The National Retail Federation (NRF) expects gift card sales will fall nearly 6 percent this holiday season to $24.9 billion, down from $26.3 billion last year, based on the results of its sixth annual Gift Card Survey, conducted by BigResearch.
The survey found 53.5 percent of people plan to purchase gift cards this year vs. 56.6 percent last year. Those who do intend to buy cards said they plan to spend less overall; the average dollar amount is expected to be $147.33, down from $156.24 in 2007.
“Since gift cards never go on sale, some price-conscious shoppers will be passing up gift cards in favor of holiday bargains,” said NRF president and CEO Tracy Mullin. “Retailers may need to make minor adjustments to holiday plans as fewer people may be hitting the stores in January to redeem gift cards.”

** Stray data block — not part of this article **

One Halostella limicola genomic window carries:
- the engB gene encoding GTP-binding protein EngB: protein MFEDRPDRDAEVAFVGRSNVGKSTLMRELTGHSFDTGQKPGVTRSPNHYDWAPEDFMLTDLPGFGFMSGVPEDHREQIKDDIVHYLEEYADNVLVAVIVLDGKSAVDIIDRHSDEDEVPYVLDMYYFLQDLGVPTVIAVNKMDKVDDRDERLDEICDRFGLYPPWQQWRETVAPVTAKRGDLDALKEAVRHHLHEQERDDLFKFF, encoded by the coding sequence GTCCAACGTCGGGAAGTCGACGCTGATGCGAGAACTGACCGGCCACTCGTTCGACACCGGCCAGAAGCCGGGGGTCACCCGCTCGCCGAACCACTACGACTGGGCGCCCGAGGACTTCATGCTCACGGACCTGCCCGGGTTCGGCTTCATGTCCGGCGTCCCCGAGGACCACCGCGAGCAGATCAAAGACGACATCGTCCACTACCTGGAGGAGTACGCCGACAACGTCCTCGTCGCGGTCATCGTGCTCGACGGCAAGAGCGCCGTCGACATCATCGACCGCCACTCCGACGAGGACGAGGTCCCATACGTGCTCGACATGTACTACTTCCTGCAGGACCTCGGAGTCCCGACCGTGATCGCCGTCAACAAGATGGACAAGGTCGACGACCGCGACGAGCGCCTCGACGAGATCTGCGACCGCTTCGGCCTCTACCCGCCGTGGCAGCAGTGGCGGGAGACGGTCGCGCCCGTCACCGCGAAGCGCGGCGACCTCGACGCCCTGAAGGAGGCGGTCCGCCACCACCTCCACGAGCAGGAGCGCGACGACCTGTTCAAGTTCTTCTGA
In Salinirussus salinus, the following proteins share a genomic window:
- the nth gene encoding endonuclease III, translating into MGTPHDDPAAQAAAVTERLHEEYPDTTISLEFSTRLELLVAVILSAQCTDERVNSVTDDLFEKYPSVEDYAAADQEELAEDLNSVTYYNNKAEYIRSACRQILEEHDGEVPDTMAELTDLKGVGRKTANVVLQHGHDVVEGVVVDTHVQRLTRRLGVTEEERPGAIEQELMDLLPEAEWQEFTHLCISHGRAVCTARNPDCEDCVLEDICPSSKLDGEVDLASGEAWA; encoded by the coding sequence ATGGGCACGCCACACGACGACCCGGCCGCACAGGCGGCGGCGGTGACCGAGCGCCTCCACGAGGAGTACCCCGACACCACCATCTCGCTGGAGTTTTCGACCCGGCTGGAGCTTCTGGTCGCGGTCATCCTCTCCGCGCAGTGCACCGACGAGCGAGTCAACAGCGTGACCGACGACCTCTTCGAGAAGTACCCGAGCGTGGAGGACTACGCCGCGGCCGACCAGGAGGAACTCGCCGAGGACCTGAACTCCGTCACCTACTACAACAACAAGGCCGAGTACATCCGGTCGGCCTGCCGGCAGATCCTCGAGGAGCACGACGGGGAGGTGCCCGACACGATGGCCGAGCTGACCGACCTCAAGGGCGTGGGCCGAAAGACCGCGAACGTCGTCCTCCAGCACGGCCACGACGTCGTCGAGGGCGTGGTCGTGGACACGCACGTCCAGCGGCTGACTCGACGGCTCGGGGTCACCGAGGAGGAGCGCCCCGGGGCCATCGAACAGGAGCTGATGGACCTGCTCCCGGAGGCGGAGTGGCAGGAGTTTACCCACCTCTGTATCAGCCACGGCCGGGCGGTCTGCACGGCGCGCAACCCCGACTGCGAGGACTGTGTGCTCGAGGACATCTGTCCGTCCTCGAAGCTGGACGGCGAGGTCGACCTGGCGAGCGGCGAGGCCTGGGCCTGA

The survey found that the biggest gift card spenders this year will be men, who said they will spend an average of $156.98 on the cards, and Americans over age 45, who will spend $168.02.
Among the reasons cited by shoppers as to why they plan to spend less on gift cards:
- 22.7 percent said they feel the cards are impersonal;
- 10.9 percent said they would rather stretch their dollar buy buying merchandise on sale;
- 9.8 percent said they didn’t want to buy a card with expiration dates or added fees;
- 7.7 percent said they did not know which gift card a person would want;
- 3.9 percent worried the recipient might lose the card; and
- 3.1 percent worried that the retailer would go out of business.
Despite the expected decrease in spending, NRF does expect more people will be asking for gift cards this season. The group’s first holiday spending survey released last month found 54.9 percent of consumers hoped to receive a gift card this year, up from 53.8 percent last year. That survey found gift cards to be the most-requested item, followed by books, CDs, DVDs, videos or video games (50 percent) and clothing or accessories (49.8 percent).